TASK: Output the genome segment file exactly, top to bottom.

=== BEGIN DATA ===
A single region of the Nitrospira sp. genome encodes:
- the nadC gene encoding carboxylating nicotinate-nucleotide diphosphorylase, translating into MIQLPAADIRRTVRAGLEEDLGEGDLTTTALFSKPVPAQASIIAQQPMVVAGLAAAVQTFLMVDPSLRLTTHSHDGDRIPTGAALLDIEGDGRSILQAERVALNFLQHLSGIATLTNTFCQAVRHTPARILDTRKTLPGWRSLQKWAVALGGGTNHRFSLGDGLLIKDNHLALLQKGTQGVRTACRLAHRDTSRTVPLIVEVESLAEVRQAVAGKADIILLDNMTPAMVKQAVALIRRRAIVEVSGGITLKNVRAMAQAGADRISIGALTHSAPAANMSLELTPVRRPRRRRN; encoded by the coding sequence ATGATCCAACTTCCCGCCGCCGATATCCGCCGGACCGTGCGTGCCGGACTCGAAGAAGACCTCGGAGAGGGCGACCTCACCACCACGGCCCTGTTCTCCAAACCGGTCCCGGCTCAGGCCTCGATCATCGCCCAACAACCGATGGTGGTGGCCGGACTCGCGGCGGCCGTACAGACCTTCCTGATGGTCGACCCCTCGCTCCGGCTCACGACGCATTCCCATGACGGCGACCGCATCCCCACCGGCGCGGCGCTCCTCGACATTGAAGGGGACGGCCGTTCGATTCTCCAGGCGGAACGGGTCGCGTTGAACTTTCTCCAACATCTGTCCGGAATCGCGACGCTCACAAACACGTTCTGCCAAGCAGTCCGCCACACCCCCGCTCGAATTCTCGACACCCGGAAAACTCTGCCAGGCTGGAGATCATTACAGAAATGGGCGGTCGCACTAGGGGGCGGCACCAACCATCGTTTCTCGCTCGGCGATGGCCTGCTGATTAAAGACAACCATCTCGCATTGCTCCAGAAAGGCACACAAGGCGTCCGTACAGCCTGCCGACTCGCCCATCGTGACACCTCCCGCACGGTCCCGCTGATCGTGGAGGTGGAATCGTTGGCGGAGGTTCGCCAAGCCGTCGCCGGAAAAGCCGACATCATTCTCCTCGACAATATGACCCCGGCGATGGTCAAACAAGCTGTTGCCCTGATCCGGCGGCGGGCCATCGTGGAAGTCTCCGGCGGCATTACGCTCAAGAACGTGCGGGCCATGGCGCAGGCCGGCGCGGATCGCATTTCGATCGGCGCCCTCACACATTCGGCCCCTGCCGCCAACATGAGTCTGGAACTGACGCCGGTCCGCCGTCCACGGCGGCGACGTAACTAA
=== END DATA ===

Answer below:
A single region of the Nitrospira sp. genome encodes:
- the nadC gene encoding carboxylating nicotinate-nucleotide diphosphorylase, translating into MIQLPAADIRRTVRAGLEEDLGEGDLTTTALFSKPVPAQASIIAQQPMVVAGLAAAVQTFLMVDPSLRLTTHSHDGDRIPTGAALLDIEGDGRSILQAERVALNFLQHLSGIATLTNTFCQAVRHTPARILDTRKTLPGWRSLQKWAVALGGGTNHRFSLGDGLLIKDNHLALLQKGTQGVRTACRLAHRDTSRTVPLIVEVESLAEVRQAVAGKADIILLDNMTPAMVKQAVALIRRRAIVEVSGGITLKNVRAMAQAGADRISIGALTHSAPAANMSLELTPVRRPRRRRN; encoded by the coding sequence ATGATCCAACTTCCCGCCGCCGATATCCGCCGGACCGTGCGTGCCGGACTCGAAGAAGACCTCGGAGAGGGCGACCTCACCACCACGGCCCTGTTCTCCAAACCGGTCCCGGCTCAGGCCTCGATCATCGCCCAACAACCGATGGTGGTGGCCGGACTCGCGGCGGCCGTACAGACCTTCCTGATGGTCGACCCCTCGCTCCGGCTCACGACGCATTCCCATGACGGCGACCGCATCCCCACCGGCGCGGCGCTCCTCGACATTGAAGGGGACGGCCGTTCGATTCTCCAGGCGGAACGGGTCGCGTTGAACTTTCTCCAACATCTGTCCGGAATCGCGACGCTCACAAACACGTTCTGCCAAGCAGTCCGCCACACCCCCGCTCGAATTCTCGACACCCGGAAAACTCTGCCAGGCTGGAGATCATTACAGAAATGGGCGGTCGCACTAGGGGGCGGCACCAACCATCGTTTCTCGCTCGGCGATGGCCTGCTGATTAAAGACAACCATCTCGCATTGCTCCAGAAAGGCACACAAGGCGTCCGTACAGCCTGCCGACTCGCCCATCGTGACACCTCCCGCACGGTCCCGCTGATCGTGGAGGTGGAATCGTTGGCGGAGGTTCGCCAAGCCGTCGCCGGAAAAGCCGACATCATTCTCCTCGACAATATGACCCCGGCGATGGTCAAACAAGCTGTTGCCCTGATCCGGCGGCGGGCCATCGTGGAAGTCTCCGGCGGCATTACGCTCAAGAACGTGCGGGCCATGGCGCAGGCCGGCGCGGATCGCATTTCGATCGGCGCCCTCACACATTCGGCCCCTGCCGCCAACATGAGTCTGGAACTGACGCCGGTCCGCCGTCCACGGCGGCGACGTAACTAA